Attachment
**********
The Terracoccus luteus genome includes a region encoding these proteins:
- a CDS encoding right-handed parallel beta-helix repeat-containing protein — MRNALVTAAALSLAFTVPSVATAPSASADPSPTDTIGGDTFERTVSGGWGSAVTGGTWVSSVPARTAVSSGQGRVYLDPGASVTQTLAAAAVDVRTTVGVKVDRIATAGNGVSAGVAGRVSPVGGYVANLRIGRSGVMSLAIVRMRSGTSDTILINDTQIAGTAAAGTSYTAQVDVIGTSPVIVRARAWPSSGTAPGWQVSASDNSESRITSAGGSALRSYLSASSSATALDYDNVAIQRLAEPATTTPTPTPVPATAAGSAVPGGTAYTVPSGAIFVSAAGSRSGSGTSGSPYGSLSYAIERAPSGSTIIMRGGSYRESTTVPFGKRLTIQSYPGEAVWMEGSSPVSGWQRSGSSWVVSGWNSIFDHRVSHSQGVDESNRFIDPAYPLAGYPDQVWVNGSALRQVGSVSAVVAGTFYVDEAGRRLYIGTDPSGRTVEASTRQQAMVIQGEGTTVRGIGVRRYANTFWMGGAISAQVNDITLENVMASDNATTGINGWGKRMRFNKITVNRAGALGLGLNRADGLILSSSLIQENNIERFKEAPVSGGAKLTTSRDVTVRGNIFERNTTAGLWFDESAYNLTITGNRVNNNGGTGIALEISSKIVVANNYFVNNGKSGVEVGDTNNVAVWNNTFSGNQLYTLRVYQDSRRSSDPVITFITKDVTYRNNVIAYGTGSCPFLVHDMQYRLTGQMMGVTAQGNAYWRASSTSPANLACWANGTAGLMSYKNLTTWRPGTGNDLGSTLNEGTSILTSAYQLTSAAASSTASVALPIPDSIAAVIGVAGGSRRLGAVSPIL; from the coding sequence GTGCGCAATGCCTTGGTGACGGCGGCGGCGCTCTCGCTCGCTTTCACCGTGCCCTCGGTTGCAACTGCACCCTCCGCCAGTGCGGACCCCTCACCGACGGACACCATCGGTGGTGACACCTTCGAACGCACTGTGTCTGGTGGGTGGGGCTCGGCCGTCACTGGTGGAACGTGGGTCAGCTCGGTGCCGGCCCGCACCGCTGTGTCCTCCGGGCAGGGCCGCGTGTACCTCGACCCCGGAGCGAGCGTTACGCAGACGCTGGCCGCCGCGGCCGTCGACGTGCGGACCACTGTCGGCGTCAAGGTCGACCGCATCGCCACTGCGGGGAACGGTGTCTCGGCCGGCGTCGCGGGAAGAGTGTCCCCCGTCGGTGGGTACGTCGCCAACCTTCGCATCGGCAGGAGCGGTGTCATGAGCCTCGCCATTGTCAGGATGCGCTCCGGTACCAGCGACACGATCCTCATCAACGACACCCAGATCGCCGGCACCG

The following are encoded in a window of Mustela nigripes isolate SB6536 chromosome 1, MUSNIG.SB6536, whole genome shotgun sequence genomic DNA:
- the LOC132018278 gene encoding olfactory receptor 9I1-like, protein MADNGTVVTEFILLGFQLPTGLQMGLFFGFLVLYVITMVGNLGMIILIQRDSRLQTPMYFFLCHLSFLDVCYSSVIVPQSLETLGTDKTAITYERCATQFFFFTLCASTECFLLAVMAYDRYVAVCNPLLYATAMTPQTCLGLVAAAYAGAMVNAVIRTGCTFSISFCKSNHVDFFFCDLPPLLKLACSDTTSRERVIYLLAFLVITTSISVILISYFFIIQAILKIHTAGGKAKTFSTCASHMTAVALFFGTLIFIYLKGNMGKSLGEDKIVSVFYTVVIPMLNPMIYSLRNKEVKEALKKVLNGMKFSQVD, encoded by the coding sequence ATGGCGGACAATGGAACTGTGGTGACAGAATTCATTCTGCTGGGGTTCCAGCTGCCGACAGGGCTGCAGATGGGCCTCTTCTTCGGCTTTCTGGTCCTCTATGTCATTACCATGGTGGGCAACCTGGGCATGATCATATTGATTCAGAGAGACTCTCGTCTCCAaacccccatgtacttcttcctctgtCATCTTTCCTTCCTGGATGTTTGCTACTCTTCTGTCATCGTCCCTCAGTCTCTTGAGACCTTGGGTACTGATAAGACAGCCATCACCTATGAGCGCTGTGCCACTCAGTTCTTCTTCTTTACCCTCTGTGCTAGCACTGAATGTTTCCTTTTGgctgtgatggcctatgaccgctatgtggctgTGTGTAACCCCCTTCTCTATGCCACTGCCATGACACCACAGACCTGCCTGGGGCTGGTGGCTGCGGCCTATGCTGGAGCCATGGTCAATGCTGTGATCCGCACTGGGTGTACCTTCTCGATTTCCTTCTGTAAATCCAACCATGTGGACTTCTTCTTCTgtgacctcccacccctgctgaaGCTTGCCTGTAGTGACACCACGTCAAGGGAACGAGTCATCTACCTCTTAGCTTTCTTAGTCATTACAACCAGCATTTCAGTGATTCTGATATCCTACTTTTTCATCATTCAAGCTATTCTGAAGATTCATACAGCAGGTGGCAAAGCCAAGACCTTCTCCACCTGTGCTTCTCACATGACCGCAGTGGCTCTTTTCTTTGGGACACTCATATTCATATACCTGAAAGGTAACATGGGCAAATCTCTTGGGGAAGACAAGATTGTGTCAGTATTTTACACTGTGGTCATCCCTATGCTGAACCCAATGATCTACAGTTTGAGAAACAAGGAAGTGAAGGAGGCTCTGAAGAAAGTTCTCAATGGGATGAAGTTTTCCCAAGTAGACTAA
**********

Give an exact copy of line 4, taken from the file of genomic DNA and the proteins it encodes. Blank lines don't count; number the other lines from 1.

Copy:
- the LOC132018278 gene encoding olfactory receptor 9I1-like, protein MADNGTVVTEFILLGFQLPTGLQMGLFFGFLVLYVITMVGNLGMIILIQRDSRLQTPMYFFLCHLSFLDVCYSSVIVPQSLETLGTDKTAITYERCATQFFFFTLCASTECFLLAVMAYDRYVAVCNPLLYATAMTPQTCLGLVAAAYAGAMVNAVIRTGCTFSISFCKSNHVDFFFCDLPPLLKLACSDTTSRERVIYLLAFLVITTSISVILISYFFIIQAILKIHTAGGKAKTFSTCASHMTAVALFFGTLIFIYLKGNMGKSLGEDKIVSVFYTVVIPMLNPMIYSLRNKEVKEALKKVLNGMKFSQVD, encoded by the coding sequence ATGGCGGACAATGGAACTGTGGTGACAGAATTCATTCTGCTGGGGTTCCAGCTGCCGACAGGGCTGCAGATGGGCCTCTTCTTCGGCTTTCTGGTCCTCTATGTCATTACCATGGTGGGCAACCTGGGCATGATCATATTGATTCAGAGAGACTCTCGTCTCCAaacccccatgtacttcttcctctgtCATCTTTCCTTCCTGGATGTTTGCTACTCTTCTGTCATCGTCCCTCAGTCTCTTGAGACCTTGGGTACTGATAAGACAGCCATCACCTATGAGCGCTGTGCCACTCAGTTCTTCTTCTTTACCCTCTGTGCTAGCACTGAATGTTTCCTTTTGgctgtgatggcctatgaccgctatgtggctgTGTGTAACCCCCTTCTCTATGCCACTGCCATGACACCACAGACCTGCCTGGGGCTGGTGGCTGCGGCCTATGCTGGAGCCATGGTCAATGCTGTGATCCGCACTGGGTGTACCTTCTCGATTTCCTTCTGTAAATCCAACCATGTGGACTTCTTCTTCTgtgacctcccacccctgctgaaGCTTGCCTGTAGTGACACCACGTCAAGGGAACGAGTCATCTACCTCTTAGCTTTCTTAGTCATTACAACCAGCATTTCAGTGATTCTGATATCCTACTTTTTCATCATTCAAGCTATTCTGAAGATTCATACAGCAGGTGGCAAAGCCAAGACCTTCTCCACCTGTGCTTCTCACATGACCGCAGTGGCTCTTTTCTTTGGGACACTCATATTCATATACCTGAAAGGTAACATGGGCAAATCTCTTGGGGAAGACAAGATTGTGTCAGTATTTTACACTGTGGTCATCCCTATGCTGAACCCAATGATCTACAGTTTGAGAAACAAGGAAGTGAAGGAGGCTCTGAAGAAAGTTCTCAATGGGATGAAGTTTTCCCAAGTAGACTAA